• Angela Mouly

Town Council


File photo

The Town of Vermilion held a regular council meeting on October 4, with major topics including crime statistics, library funding, an ATCO franchise agreement, and a new boom lift.

Sergeant Mike Dunsmore presented first-quarter RCMP statistics from April – June 2022. He said they are meeting their target goals for proactive enforcement regarding traffic and police and community relations.

“It’s not about just writing tickets, but having positive interactions with the public,” said Dunsmore.

He also recently held a town hall meeting in Innisfree, and plans to have one in the coming year near Clandonald and Vermilion, and will continue their school engagements.

“There are some increased numbers but that’s a positive thing, showing the offenders are being caught. Theft of motor vehicles saw a 167 per cent increase; usually coming in pairs or groups of three for the theft of vehicles (dropping one and picking up another). We got a call this morning where they dumped one in Elk Point and Bonnyville and ended up with four in custody,” said Dunsmore.

There was also a 150 per cent increase in drug enforcement for trafficking which he said also shows an increase in offenders being caught. There wasn’t a lot of growth overall with all property crimes being down. Generally, he said their calls for service will likely drop as the cold weather rolls in.

Councillor Robert Pulyk asked when they could expect some movement regarding the new RCMP facility following their land purchase near Highway 16, and Mayor Greg Throndson noted originally it had been slated for 2025.

“The federal government intends to build the first carbon neutral, zero emissions facility in Alberta in Vermilion. To be frank it will slow down the process; it is new territory, but the date they are aiming towards for occupancy is early 2028. At this point it is so early into the process; I would expect it would likely move sooner, but it’s a date,” said Dunsmore.

Library board chair Justin Thompson, treasurer Anna Giesbrecht and manager Stuart Pauls gave a budget delegation. Thompson shared a testimonial from the Betz family who said, ‘We support the library. We have saved more than $12,000 by using our local library - that’s the price of a small car.’

“That story is not a unique one. People are able to access resources without a membership. For borrowing or taking out materials it is required at $15 per year. We offer programming for all ages including early literacy, networking for professionals, and assisting seniors. There are new and exciting items such as computer programming tools, digital cameras, microphones; anything we can do to meet the needs of the people of Vermilion and surrounding areas. Our wonderful staff is well trained and knowledgeable about the community, and answer questions on any topic you could imagine,” said Thompson.

A renovation to the library entrance earlier this year allows scooter and wheelchair access, and they are looking into a lift to provide access to the basement in the future. Giesbrecht proposed the request for $294,500 from the town in order to continue their work at the library. They also extended an invitation to council and the public to attend their AGM on October 26, at 7 p.m.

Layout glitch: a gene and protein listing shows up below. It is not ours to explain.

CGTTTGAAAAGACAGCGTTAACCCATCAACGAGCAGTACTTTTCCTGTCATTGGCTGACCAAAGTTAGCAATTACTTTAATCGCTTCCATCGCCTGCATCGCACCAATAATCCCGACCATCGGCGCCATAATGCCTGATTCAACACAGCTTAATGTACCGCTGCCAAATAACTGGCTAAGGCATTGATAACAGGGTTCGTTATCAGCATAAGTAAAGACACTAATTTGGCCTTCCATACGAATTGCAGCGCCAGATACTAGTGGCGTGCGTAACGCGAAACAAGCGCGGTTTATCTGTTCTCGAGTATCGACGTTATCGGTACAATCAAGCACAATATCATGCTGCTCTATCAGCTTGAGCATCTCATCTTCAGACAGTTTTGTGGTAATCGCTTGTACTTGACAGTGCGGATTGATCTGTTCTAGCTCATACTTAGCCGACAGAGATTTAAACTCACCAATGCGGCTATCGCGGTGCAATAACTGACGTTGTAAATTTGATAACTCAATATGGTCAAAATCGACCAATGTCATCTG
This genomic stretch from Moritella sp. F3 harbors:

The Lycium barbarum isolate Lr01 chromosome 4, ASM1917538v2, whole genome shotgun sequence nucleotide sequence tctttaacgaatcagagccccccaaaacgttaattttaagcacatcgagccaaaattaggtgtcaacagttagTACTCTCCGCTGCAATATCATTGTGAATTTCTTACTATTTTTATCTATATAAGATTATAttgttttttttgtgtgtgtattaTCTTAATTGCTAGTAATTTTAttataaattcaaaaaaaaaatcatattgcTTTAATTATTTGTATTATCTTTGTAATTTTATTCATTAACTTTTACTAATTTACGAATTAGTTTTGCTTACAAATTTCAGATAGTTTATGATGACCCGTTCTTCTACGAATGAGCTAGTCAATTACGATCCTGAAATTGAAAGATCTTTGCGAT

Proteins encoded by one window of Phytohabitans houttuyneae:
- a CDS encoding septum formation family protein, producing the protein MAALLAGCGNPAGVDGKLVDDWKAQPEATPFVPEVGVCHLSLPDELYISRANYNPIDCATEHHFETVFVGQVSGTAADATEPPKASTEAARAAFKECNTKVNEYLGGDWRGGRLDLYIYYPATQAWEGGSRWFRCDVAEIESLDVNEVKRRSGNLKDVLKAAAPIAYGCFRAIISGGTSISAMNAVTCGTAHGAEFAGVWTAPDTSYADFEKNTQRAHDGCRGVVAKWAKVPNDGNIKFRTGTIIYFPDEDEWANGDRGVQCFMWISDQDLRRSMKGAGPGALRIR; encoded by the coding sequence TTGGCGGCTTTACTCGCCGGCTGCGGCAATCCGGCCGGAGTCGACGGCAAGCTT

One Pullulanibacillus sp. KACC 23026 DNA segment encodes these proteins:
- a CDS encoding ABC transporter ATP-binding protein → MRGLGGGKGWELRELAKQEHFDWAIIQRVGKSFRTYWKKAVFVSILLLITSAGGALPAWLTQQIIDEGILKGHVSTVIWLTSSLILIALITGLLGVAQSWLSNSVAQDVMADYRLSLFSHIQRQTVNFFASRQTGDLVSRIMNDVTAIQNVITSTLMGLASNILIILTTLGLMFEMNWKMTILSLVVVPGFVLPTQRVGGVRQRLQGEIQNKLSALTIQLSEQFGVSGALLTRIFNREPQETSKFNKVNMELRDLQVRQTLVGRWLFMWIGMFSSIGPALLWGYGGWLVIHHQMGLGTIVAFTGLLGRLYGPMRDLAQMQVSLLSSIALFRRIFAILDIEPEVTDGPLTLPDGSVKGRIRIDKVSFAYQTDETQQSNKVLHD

CAO Kevin Lucas read a recommendation for council to extend the Atco Electric Ltd. – Municipal Electric Distribution System Franchise Agreement for another five years. Councillor Pulyk said, “The franchise agreement that we have is really good. Over the years many of you may or may have not noticed but ATCO has changed 662 light standards to incorporate LED lighting which has saved money and are far better lighting for wildlife and ourselves as well. We’ve had a good relationship with them for many years and I am certainly in favour.”

Lucas said as they switch over to LED it assists to lower the town’s carbon footprint, as well as with the dark skies initiative (reducing the orange glow). The motion was carried.

Director of Infrastructure and Planning, Ben McPhee, shared information on an articulting boom lift that had originally been brought forward in the 2021 budget for $70,000. With inflation they opted to select a used 2014 JLG 450AJ lift from United Rentals for $55,000 excluding GST.

Of three proposals, one was over budget, and one had 2,500 hours while this one only had 1,200 hours.

Councillor Joshua Rayment asked what the main use of the lift would be, and McPhee said that it would be used to hang banners around town, for the hanging baskets, at the arena, stadium or anywhere with high ceilings to provide regular maintenance. It opens up opportunities in-house as well as savings on operational budgets. Lucas added that they currently rent a local lift three times per year but this will allow them to do more such as the gutters that should be cleaned out annually, but they don’t get done as they aren’t always able to access the rental.

Pulyk added that after last year putting up Christmas lights he sees it alleviating a safety issue as well. Overall they agreed that it wasn’t so much about what they could save, but what they could add to their fleet, and as a result, the motion was carried.

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